President Donald Trump's administration announced on Tuesday that they are accelerating the release of vaccines to the American public, altering guidelines in ways similar to those proposed by President-elect Joe Biden.
The new federal guidelines will urge states to open up the process of receiving vaccines to everyone over the age of 65, according to a report by Axios. The guidelines also recommend that any adult with a pre-existing condition that would put them at greater risk of serious infection be able to receive one of the COVID-19 vaccines manufactured by Pfizer/BioNTech or Moderna.
In addition, the government is urging states to give people their second shots now — both vaccines require two shots — instead of holding back doses for the second shot, in order to give the initial inoculation to as many people as possible.
Finally, Secretary of Health and Human Services Alex Azar announced on Tuesday that he is assisting the states in setting up mass vaccination sites.
Trump's administration is not taking the lead on any of these policies. Biden already announced last week that he plans on releasing almost every available dose of the coronavirus vaccine once he takes office, a position that put him in opposition to Trump's previous policy of holding on to half of the vaccines to make sure that second doses are available. Eight Democratic governors also wrote a letter to the Trump administration urging them to release all of the vaccines as the COVID-19 pandemic continues to rage throughout the states.
Up to this point the federal government has merely asked states to follow guidelines established by the Centers for Disease Control and Prevention (CDC) via a panel that provides them with advice known as the Advisory Committee on Immunization Practices (ACIP). ACIP recommended that health care workers and residents of retirement homes should have initial access to the vaccines because they are most vulnerable to being exposed to the disease and there are limited supplies of the vaccines. The panel voted nearly unanimously on these recommendations, with 13 scientists supporting it and only one opposing it.
As of Jan. 4, only slightly more than 4.5 million Americans have received either the Pfizer/BioNTech vaccine or Moderna vaccine and only 15.4 million doses were distributed across the country. The Pfizer/BioNTech vaccine alone was supposed to have 25 million doses ready for across the country by the end of December. There are stories of vaccines being wasted for reasons ranging from the need for very cold storage conditions and properly trained technical support staff to figuring out the best facilities at which to distribute the vaccine.
"A desperate President in his final days promises a new vaccine policy," Dr. Richard D. Wolff, professor emeritus of economics at the University of Massachusetts Amherst, told Salon by email. "This admits that the old policy was a failure (20 million vaccinations promised by 2020's end but only 2 million actually occurred). Trump wants us to forget that the system (not just him) failed to be prepared for the virus and failed to contain it (unlike many countries with far fewer resources than the US). What appears underway now is failure too with the vaccination program."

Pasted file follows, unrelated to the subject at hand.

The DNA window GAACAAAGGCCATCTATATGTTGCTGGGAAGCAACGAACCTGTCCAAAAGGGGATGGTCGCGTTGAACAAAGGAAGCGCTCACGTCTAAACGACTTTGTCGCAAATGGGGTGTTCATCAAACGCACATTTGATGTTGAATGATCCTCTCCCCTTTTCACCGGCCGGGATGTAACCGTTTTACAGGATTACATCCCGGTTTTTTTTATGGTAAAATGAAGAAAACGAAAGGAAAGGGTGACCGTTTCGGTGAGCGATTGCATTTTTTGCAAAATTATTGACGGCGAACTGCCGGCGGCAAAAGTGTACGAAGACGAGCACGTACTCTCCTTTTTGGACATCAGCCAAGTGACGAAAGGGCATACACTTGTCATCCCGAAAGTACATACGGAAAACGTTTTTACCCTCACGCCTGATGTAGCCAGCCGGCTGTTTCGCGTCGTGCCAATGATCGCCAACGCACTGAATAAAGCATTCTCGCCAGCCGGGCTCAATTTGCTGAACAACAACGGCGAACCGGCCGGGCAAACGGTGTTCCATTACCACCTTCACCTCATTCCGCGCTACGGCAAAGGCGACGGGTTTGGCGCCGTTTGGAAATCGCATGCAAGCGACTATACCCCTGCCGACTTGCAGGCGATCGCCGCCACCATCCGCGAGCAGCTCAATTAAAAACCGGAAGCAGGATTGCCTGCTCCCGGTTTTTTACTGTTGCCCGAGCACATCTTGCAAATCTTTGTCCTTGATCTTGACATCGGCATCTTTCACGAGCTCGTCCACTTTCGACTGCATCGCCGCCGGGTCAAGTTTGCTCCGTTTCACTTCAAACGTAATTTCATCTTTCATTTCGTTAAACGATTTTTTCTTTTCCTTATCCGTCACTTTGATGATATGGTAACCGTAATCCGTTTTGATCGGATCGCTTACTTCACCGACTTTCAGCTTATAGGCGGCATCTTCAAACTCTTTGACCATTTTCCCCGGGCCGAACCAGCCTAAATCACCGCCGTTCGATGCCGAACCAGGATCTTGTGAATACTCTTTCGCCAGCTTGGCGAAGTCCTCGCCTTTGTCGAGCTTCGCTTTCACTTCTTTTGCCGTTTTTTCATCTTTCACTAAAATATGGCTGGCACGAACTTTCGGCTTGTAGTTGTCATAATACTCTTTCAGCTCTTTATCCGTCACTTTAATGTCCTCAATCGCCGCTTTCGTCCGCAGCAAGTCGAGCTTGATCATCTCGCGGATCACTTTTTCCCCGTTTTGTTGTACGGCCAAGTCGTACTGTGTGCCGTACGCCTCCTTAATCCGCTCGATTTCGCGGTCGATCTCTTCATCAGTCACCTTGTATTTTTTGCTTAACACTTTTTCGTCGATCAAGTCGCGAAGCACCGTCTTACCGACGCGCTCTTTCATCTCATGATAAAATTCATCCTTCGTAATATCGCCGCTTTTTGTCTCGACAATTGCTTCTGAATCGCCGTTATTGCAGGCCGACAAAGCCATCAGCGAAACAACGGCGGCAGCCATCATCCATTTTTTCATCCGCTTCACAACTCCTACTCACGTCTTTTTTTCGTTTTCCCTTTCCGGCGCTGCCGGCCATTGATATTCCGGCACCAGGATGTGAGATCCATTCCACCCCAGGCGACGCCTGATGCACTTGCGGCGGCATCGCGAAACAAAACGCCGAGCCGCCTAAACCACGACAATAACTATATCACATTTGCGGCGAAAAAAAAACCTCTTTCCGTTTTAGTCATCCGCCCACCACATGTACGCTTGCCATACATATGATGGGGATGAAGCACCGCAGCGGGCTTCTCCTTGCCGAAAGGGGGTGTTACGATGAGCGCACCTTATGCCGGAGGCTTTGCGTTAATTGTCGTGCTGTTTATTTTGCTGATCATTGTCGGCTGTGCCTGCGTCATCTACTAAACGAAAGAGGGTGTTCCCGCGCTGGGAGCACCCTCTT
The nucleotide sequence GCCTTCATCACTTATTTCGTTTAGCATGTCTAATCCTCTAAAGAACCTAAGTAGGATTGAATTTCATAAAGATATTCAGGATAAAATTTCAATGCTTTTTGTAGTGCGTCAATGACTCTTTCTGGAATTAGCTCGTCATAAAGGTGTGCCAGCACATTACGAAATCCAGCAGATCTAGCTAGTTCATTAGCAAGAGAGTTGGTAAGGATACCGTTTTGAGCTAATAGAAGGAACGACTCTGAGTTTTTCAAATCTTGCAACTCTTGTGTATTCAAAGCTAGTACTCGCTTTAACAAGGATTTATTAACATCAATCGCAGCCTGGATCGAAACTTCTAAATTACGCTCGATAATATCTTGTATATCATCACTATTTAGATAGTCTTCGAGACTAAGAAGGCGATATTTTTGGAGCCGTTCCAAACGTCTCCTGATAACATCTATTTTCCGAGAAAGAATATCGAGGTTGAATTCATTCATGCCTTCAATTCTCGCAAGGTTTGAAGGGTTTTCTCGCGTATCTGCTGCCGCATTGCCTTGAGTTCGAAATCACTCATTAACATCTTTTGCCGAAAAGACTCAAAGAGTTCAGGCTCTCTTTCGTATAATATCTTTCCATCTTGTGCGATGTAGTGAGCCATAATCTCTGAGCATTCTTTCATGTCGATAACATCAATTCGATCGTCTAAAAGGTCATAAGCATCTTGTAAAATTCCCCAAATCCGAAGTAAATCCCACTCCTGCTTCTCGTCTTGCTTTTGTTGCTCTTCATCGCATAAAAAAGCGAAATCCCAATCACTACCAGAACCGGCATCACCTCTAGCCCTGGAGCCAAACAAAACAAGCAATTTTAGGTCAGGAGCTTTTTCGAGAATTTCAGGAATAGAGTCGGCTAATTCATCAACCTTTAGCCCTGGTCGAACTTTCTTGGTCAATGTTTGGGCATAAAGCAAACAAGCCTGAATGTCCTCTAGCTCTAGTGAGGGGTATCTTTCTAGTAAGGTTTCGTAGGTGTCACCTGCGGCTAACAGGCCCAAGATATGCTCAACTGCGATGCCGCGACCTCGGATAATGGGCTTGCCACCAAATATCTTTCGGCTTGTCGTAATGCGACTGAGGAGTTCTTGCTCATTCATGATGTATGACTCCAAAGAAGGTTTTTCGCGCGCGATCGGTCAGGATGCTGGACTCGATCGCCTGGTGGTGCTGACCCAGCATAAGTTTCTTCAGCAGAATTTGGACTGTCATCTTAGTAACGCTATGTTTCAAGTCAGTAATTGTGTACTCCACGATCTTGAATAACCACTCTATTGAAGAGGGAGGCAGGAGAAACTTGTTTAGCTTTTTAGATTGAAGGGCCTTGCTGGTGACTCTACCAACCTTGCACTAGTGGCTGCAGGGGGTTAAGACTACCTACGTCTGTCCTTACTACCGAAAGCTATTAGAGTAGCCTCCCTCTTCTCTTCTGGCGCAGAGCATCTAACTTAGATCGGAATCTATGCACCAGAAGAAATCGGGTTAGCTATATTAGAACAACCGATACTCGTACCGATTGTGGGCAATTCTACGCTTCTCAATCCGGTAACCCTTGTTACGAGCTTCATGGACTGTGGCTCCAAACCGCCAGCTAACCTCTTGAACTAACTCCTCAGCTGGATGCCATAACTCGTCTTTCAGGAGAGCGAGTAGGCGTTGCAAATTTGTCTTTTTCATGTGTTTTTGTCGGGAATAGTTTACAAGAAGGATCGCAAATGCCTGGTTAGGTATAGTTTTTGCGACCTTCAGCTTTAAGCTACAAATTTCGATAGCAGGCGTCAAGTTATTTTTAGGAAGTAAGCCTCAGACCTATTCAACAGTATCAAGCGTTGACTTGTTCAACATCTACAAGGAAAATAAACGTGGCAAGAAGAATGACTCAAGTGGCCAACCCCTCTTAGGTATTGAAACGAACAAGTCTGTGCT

Dr. Alfred Sommer, dean emeritus and professor of epidemiology at Johns Hopkins Bloomberg School of Public Health, echoed Wolff's frustration in an email to Salon.
"I no longer have any idea what and why new 'plans' are being directed!" Sommer wrote to Salon.
He noted that "local distribution (actually getting vaccine into people) is a huge mess, and clearly a major obstacle. . . All levels of government have had 10 months to plan and to run practice organizing and immunizing and few have done so."
Sommer pointed out that the government has not only failed on a number of levels to vaccinate millions of people, they have also fallen short when deciding who would do the vaccinating and where. "That has meant huge stocks at the Federal level can't be distributed because the government doesn't where they are ultimately be sent — the need for ultra-cold storage facilities has meant only a limited number of sites could accept large amounts of vaccine, but their access to and ability to reach those who need vaccination are not well-matched."
Dr. Monica Gandhi, infectious disease doctor and professor of medicine at the University of California, San Francisco, described Trump's new policy as "sound." Gandhi noted how the initial vaccine rollout "justifiably advocated for a tiered approach to COVID-19 vaccination, prioritizing high risk groups and essential workers first." She added, "although we agree prioritization initially made sense, a rigid approach to offering vaccination in a tiered approach has led to slow rollout of vaccinations."
The new plan drops the age definition of an "older" individual, putting it at 65 years old, Dr. Gandhi said, meaning the vaccine can roll out "more quickly to vulnerable groups."
Dr. Russell Medford, Chairman of the Center for Global Health Innovation and Global Health Crisis Coordination Center, said Trump's new policy could save lives "if all the elements of the new policy described by Secretary Azar are effectively implemented."
"These policies are similar to those proposed by President-elect Biden so I am hopeful that the implementation of these changes will be rapid, effective and based on a coordinated, national plan under Federal leadership, such as the Centers for Disease Control, in the new administration," Medford added.